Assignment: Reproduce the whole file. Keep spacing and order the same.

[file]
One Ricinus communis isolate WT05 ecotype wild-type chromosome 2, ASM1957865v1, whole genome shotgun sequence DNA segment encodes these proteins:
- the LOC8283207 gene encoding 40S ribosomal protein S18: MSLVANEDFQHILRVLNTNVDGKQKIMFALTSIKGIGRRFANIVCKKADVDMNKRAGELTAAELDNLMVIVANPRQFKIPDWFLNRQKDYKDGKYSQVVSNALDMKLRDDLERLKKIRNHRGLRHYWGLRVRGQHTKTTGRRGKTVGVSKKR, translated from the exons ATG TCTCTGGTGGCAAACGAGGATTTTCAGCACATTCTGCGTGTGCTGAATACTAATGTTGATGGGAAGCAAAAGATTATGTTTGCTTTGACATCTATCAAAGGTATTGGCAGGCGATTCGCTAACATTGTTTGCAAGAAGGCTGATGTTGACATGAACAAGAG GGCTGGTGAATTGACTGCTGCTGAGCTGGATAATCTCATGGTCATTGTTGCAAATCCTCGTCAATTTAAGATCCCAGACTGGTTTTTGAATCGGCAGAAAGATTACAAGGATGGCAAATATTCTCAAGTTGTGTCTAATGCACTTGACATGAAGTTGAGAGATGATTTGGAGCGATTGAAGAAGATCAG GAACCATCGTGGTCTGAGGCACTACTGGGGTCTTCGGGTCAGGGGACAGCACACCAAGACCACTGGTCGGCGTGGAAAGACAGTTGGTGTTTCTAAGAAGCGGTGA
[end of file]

One Ricinus communis isolate WT05 ecotype wild-type chromosome 2, ASM1957865v1, whole genome shotgun sequence DNA segment encodes these proteins:
- the LOC8283207 gene encoding 40S ribosomal protein S18: MSLVANEDFQHILRVLNTNVDGKQKIMFALTSIKGIGRRFANIVCKKADVDMNKRAGELTAAELDNLMVIVANPRQFKIPDWFLNRQKDYKDGKYSQVVSNALDMKLRDDLERLKKIRNHRGLRHYWGLRVRGQHTKTTGRRGKTVGVSKKR, translated from the exons ATG TCTCTGGTGGCAAACGAGGATTTTCAGCACATTCTGCGTGTGCTGAATACTAATGTTGATGGGAAGCAAAAGATTATGTTTGCTTTGACATCTATCAAAGGTATTGGCAGGCGATTCGCTAACATTGTTTGCAAGAAGGCTGATGTTGACATGAACAAGAG GGCTGGTGAATTGACTGCTGCTGAGCTGGATAATCTCATGGTCATTGTTGCAAATCCTCGTCAATTTAAGATCCCAGACTGGTTTTTGAATCGGCAGAAAGATTACAAGGATGGCAAATATTCTCAAGTTGTGTCTAATGCACTTGACATGAAGTTGAGAGATGATTTGGAGCGATTGAAGAAGATCAG GAACCATCGTGGTCTGAGGCACTACTGGGGTCTTCGGGTCAGGGGACAGCACACCAAGACCACTGGTCGGCGTGGAAAGACAGTTGGTGTTTCTAAGAAGCGGTGA